Carlos S. Alvarado, PhD, Visiting Scholar, Rhine Research Center (http://Rhine.org)
Dr. Michael Nahm has reminded us of Karl Ludwig von Reichenbach’s (1788-1869) explorations of “Od’ in his article “The Sorcerer of Cobenzl and His Legacy: The Life of Baron Karl Ludwig von Reichenbach, His Work and Its Aftermath” (Journal of Scientific Exploration, 2012, 26, 381-407; available here: http://parapsykologi.se/Notiser/Nahm_Reichenbach_JSE.pdf). This article is the best overview available about von Reichenbach’s work and the controversies it generated.
The abstract of this article reads:
“Karl Ludwig von Reichenbach was a well-known and controversial personality In the 19th century. The controversies largely centered on his theories concerning a universal and all-permeating force he claimed to have discovered—the “Od.” In this article, I highlight important events In von Reichenbach’s life and his explorations into the frontiers of science. Subsequently, I present an overview on lines of experimentation that have addressed two of his propositions, namely (a) that the effects of Od can be directly detected by macroscopic movements of objects such as compass needles, and (b) that (electro-)magnets can be detected visually in the dark due to the emission of od light.”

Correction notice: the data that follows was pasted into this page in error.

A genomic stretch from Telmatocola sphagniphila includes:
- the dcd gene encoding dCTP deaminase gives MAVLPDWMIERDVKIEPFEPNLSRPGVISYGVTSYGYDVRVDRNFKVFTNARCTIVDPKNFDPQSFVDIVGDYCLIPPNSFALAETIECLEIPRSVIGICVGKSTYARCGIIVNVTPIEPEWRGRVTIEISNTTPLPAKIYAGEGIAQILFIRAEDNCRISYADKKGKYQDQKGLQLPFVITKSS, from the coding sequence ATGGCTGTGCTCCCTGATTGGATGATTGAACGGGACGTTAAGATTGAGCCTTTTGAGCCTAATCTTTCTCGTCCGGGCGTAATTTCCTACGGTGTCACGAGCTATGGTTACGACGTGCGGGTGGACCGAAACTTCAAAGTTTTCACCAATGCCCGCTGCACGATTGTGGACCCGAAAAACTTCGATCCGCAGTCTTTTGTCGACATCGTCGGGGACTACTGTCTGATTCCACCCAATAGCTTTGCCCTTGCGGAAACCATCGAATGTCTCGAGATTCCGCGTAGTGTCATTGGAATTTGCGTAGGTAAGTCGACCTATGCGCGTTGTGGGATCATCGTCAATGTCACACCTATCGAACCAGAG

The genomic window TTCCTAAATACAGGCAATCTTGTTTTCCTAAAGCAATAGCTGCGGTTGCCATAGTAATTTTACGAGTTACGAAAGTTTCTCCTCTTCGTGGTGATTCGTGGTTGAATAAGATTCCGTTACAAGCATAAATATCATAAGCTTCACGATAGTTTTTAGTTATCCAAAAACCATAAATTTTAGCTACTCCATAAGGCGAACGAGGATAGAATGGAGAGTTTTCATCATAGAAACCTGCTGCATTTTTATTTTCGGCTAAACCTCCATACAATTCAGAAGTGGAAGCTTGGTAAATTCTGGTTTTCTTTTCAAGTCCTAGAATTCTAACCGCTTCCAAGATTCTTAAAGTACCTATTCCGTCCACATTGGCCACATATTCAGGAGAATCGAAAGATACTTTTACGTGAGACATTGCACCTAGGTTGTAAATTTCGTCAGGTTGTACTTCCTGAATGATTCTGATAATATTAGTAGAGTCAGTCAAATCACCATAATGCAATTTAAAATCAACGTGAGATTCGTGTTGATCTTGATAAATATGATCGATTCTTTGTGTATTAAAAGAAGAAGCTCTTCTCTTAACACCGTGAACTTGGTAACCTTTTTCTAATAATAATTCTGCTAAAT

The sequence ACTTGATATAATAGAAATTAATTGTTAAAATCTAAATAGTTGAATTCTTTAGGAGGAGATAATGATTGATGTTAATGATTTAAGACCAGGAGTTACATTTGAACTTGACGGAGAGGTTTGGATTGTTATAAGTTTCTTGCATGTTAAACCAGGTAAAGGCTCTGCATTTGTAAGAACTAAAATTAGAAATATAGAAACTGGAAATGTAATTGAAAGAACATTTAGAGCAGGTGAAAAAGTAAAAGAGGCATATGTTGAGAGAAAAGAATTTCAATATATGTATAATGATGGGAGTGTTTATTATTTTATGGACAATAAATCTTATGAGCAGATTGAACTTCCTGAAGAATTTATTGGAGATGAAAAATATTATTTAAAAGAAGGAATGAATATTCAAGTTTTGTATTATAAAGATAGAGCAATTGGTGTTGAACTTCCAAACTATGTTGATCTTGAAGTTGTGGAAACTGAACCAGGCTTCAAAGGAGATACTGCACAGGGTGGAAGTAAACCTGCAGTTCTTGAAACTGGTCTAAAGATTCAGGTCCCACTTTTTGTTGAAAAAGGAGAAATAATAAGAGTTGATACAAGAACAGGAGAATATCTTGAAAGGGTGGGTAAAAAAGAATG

The paper is divided in sections about the life of von Reichenbach, his work regarding Od, and attempts to replicate his work. In his view von Reichenbach’s work had flaws, but this does not means that all his findings may be explained away.
Nahm’s work led me to write a short note about the topic. In “The Influence of Reichenbach’s Concept of Od” (Journal of Scientific Exploration, 2013, 27, 111-115) I briefly mention some ways in which the idea of Od was used by others.
“Od was one of the inspiring factors behind the development of ideas of forces to explain physical manifestations such as those associated with mediums during the beginnings of spiritualism.” This is evident in mentions of von Reichenbach’s writings in books such as Edward C. Rogers Philosophy of Mysterious Agents (1853). Another example were the writings of physician B.W. Richmond: “The Od-force of Reichenbach comes to our aid in the ‘modern mysteries.’ It is an imponderable fluid . . . . The human body having it in abundance transmits it to inanimate matter—the human will having control over it—as easily grasps and impels it, when chairs and tables have been charged with it, as when a muscle or a nerve has been charged with it” (Brittan & Richmond, 1853, p. 70).
Others used Reichenbach’s findings in a different way. As stated in the note: “A small group of people utilized Reichenbach’s work to argue for the power of the mind to create illusory phenomena, a topic discussed before in relation to mesmerism and other phenomena. The individuals in question saw the performances of Reichenbach’s sensitives as the product of suggestion and expectation.” An important example was James Braid, as seen in his book The Power of the Mind Over the Body (1846).
Braid, J. (1846). The Power of the Mind Over the Body. London: John Churchill.
Brittan, S.B., & Richmond, B.W. (1853). A Discussion of the Facts and Philosophy of Ancient and Modern Spiritualism. New York: Partridge & Brittan.
Rogers, E. C. (1853). Philosophy of Mysterious Agents, Human and Mundane. Boston, MA: John P. Jewett.